I Am Worthy of a Creative Life

After wrapping up a meeting downtown for the pre-production of After Oil, my webseries with Jessica Naftaly, I headed down to a new cafe on Main Street and grabbed myself an iced coffee.  While I was sitting out under the awning, I slipped out my copy of Elizabeth Gilbert’s Big Magic and decided that, right then and there, I was going to finish reading it.

It dawns on me as I’m writing this that Big Magic is the first book that I’ve been able to get through all summer.  I found myself nearing the end, and when I approached this quote, I felt I was about to cry:

I plan on framing this quote and hanging it above my desk when I move back into the city for the fall semester.  There were many times, in reading Big Magic, that I found I wholeheartedly agreed with the sentiments regarding creative living that Gilbert talked about.  But it wasn’t until I read this paragraph that I truly felt that the book was reaching out and speaking to me.

Big Magic: Creative Living Beyond Fear is ultimately an exploration into what it truly takes to live your life “creatively”.  Within each segment, Gilbert goes into detail to explain all the elements you need to live a creative life - courage, curiosity, permission, persistence, and trust - and all the things you do not need in order to live creatively - fear, ego, passion, and perfectionism, to name just a few.

I found a lot of what Gilbert had to say on the topic of creativity to ring true.  But throughout Big Magic, as she explained the tenacity needed to be creative; the necessity to be intrinsically motivated beyond external validations such as success, stability, or admiration; the need to keep faith in the process, and more than anything else, to truly love what you are doing, I kept asking myself -

What if I don’t anymore?

Writing used to be all I ever cared about.  In high school, I used to spend every spare moment of my day writing.  I would spend my school lunches in the library working on novel manuscripts.  When I got off the bus, I would rush to the computer to write collaboratively on RP forums, with people on the Internet whom I’d never met in person before.  I had a composition notebook I kept full of story ideas, and was scribbling new ones into it constantly.

Since graduating high school, I’ve started a new composition notebook.  Not a single note contained within it is original.  They all refer to story ideas I conceived in high school.

I really couldn’t figure out what had changed.  It terrified me.  I was afraid I’d lost my ability to be creative.  I was still generating content.  But I lived in fear of the day that I would eventually run out of the ideas I had generated as a teenager.

For a while, I thought depression was to blame.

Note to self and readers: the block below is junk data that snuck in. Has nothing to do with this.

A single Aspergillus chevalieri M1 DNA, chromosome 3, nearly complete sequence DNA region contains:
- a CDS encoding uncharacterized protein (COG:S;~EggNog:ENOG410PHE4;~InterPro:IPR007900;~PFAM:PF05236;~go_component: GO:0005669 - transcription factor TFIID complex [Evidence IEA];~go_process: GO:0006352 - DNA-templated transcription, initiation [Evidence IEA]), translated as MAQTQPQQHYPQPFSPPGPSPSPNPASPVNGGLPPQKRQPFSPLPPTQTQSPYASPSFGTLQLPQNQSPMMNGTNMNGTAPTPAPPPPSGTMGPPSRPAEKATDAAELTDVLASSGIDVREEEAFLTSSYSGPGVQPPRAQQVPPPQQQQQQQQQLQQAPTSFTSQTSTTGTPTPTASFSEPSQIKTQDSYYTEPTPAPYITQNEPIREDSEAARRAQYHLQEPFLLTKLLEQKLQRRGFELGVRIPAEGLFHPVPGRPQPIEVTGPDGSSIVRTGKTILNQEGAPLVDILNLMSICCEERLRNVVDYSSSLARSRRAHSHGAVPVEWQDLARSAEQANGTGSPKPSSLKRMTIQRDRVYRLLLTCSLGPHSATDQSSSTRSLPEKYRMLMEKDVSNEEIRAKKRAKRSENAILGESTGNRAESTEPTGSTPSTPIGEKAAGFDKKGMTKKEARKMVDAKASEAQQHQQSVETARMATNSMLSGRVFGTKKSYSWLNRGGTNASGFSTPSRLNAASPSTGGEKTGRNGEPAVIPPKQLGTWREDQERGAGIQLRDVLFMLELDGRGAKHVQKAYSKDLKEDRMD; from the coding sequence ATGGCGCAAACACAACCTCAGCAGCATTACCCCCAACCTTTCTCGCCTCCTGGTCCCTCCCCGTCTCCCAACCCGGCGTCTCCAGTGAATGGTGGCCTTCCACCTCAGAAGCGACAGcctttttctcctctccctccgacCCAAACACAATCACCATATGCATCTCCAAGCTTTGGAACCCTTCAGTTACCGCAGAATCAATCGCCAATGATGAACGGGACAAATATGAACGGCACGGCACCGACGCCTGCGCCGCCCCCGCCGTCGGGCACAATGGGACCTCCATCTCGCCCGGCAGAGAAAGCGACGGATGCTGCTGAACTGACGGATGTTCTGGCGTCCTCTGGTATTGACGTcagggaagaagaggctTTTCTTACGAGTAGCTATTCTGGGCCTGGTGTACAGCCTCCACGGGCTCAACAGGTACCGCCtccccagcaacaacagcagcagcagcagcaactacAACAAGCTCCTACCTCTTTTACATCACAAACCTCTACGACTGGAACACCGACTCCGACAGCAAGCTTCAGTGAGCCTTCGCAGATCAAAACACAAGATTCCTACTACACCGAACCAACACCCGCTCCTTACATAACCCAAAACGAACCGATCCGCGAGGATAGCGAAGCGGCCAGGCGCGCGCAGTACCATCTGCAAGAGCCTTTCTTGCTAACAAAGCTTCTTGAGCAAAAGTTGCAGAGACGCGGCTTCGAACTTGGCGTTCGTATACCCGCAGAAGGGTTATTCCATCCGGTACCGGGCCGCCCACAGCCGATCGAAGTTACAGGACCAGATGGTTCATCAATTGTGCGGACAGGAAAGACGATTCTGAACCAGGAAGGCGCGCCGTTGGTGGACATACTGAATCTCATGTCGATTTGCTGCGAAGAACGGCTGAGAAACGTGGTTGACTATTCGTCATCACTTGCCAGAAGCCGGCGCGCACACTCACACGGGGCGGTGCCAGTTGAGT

Now, I’m not so sure.

See, I’m pretty sure I was just as clinically depressed in high school as I am now.  The only difference is that, in high school, writing was the only thing that made me happy.  Writing was where I was “safe”.

I made a vow at the age, however, that I was going to be published before I was out of school.  I was convinced that if I couldn’t be a writer, than I couldn’t be anything.

And by defining myself so narrowly by my writing, I think I lost a little bit of myself.

I lost the bit about writing that just used to be fun.

When I was a teenager, I used to think my thoughts were precious.  But as my depression continued to evolve and go untreated, I began to shut out my own inner voice.  I couldn’t trust it anymore.  The thoughts it was providing me with were toxic, draining, and self-destructive.  I started to train myself to shut my own thoughts out.  I’ve taught myself that thoughts are poison.

Writing wasn’t safe anymore.

It was no longer about how writing made me “feel”.  It was about being “good at it”.  About getting to a place where it would be valid and okay for me to write as much as I wanted to, so that I could call it my “job”.

By tying not just my writing to my self-worth, but my writing career to my self-worth, I had doomed myself to be “unworthy” unless I hit success.

And let me tell you, even when I’ve hit big career milestones, I still haven’t felt “worthy” of them.

There was so much of Big Magic that I agreed with, but couldn’t relate to.  I don’t suffer from the starving artist complex.  I’m hard on myself, but I’ve never claimed to be a perfectionist.  I’m not afraid to persevere; I’ve grown accustomed to disciplining myself.

None of these are the problem.

The problem is, I’m not happy anymore.

Nothing I ever create seems to be “good enough”.

I can see now how wrong I was to define myself by my work.  You can’t do that.  You are not what you create.  We grow from our creativity, and it can keep us whole and happy.

But you can’t just live through your work.

Your work is going to fail you.  Because failure is inevitable on the road to any sort of creative success.

Regardless of whether your work “succeeds”, you are still worthy to create.

Regardless of whether you create, you are still worthy to exist.

I want to live a creative life.  But “Big Magic”, to me, is realizing that the key to my own personal happiness is not a “successfully” creative life.

Big Magic is being happy.  Wherever that may take me.


Want to read Big Magic for yourself? Find it here!



Shai Cotten